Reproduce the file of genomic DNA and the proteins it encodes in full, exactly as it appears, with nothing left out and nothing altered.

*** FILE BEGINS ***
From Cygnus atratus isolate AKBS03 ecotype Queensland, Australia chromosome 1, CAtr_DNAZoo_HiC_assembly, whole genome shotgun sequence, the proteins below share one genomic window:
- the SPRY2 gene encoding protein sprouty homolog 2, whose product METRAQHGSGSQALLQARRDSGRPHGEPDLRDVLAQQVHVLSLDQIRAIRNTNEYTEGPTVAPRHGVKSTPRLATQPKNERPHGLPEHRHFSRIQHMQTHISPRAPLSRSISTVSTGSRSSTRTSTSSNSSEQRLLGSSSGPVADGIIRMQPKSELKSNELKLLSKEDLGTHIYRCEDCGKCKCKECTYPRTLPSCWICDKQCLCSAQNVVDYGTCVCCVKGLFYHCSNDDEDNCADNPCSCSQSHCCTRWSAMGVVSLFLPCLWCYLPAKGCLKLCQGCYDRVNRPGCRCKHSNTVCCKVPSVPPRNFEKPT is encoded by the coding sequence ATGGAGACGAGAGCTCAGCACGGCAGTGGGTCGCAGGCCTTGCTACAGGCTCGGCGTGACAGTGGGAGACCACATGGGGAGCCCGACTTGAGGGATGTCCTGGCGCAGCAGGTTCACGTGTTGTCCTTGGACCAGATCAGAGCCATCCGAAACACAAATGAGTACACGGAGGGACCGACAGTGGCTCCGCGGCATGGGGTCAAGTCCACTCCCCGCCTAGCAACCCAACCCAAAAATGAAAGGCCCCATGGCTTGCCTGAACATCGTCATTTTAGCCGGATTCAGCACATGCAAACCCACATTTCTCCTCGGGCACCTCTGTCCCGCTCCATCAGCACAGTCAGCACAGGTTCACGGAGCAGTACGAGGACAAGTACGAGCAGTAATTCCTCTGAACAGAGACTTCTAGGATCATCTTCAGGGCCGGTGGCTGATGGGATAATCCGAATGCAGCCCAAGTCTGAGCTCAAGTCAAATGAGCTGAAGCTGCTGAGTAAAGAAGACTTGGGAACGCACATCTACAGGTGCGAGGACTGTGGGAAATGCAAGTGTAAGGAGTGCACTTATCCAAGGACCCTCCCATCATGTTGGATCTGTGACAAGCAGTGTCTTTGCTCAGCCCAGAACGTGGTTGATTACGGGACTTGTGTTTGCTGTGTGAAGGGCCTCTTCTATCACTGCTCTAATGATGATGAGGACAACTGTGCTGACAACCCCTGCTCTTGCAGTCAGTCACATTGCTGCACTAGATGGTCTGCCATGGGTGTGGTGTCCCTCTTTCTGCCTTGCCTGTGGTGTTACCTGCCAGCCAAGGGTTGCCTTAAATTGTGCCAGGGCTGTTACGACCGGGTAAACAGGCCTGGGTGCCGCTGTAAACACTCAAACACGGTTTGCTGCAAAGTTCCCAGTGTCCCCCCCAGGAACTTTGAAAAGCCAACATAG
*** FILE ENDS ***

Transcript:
From Cygnus atratus isolate AKBS03 ecotype Queensland, Australia chromosome 1, CAtr_DNAZoo_HiC_assembly, whole genome shotgun sequence, the proteins below share one genomic window:
- the SPRY2 gene encoding protein sprouty homolog 2, whose product METRAQHGSGSQALLQARRDSGRPHGEPDLRDVLAQQVHVLSLDQIRAIRNTNEYTEGPTVAPRHGVKSTPRLATQPKNERPHGLPEHRHFSRIQHMQTHISPRAPLSRSISTVSTGSRSSTRTSTSSNSSEQRLLGSSSGPVADGIIRMQPKSELKSNELKLLSKEDLGTHIYRCEDCGKCKCKECTYPRTLPSCWICDKQCLCSAQNVVDYGTCVCCVKGLFYHCSNDDEDNCADNPCSCSQSHCCTRWSAMGVVSLFLPCLWCYLPAKGCLKLCQGCYDRVNRPGCRCKHSNTVCCKVPSVPPRNFEKPT is encoded by the coding sequence ATGGAGACGAGAGCTCAGCACGGCAGTGGGTCGCAGGCCTTGCTACAGGCTCGGCGTGACAGTGGGAGACCACATGGGGAGCCCGACTTGAGGGATGTCCTGGCGCAGCAGGTTCACGTGTTGTCCTTGGACCAGATCAGAGCCATCCGAAACACAAATGAGTACACGGAGGGACCGACAGTGGCTCCGCGGCATGGGGTCAAGTCCACTCCCCGCCTAGCAACCCAACCCAAAAATGAAAGGCCCCATGGCTTGCCTGAACATCGTCATTTTAGCCGGATTCAGCACATGCAAACCCACATTTCTCCTCGGGCACCTCTGTCCCGCTCCATCAGCACAGTCAGCACAGGTTCACGGAGCAGTACGAGGACAAGTACGAGCAGTAATTCCTCTGAACAGAGACTTCTAGGATCATCTTCAGGGCCGGTGGCTGATGGGATAATCCGAATGCAGCCCAAGTCTGAGCTCAAGTCAAATGAGCTGAAGCTGCTGAGTAAAGAAGACTTGGGAACGCACATCTACAGGTGCGAGGACTGTGGGAAATGCAAGTGTAAGGAGTGCACTTATCCAAGGACCCTCCCATCATGTTGGATCTGTGACAAGCAGTGTCTTTGCTCAGCCCAGAACGTGGTTGATTACGGGACTTGTGTTTGCTGTGTGAAGGGCCTCTTCTATCACTGCTCTAATGATGATGAGGACAACTGTGCTGACAACCCCTGCTCTTGCAGTCAGTCACATTGCTGCACTAGATGGTCTGCCATGGGTGTGGTGTCCCTCTTTCTGCCTTGCCTGTGGTGTTACCTGCCAGCCAAGGGTTGCCTTAAATTGTGCCAGGGCTGTTACGACCGGGTAAACAGGCCTGGGTGCCGCTGTAAACACTCAAACACGGTTTGCTGCAAAGTTCCCAGTGTCCCCCCCAGGAACTTTGAAAAGCCAACATAG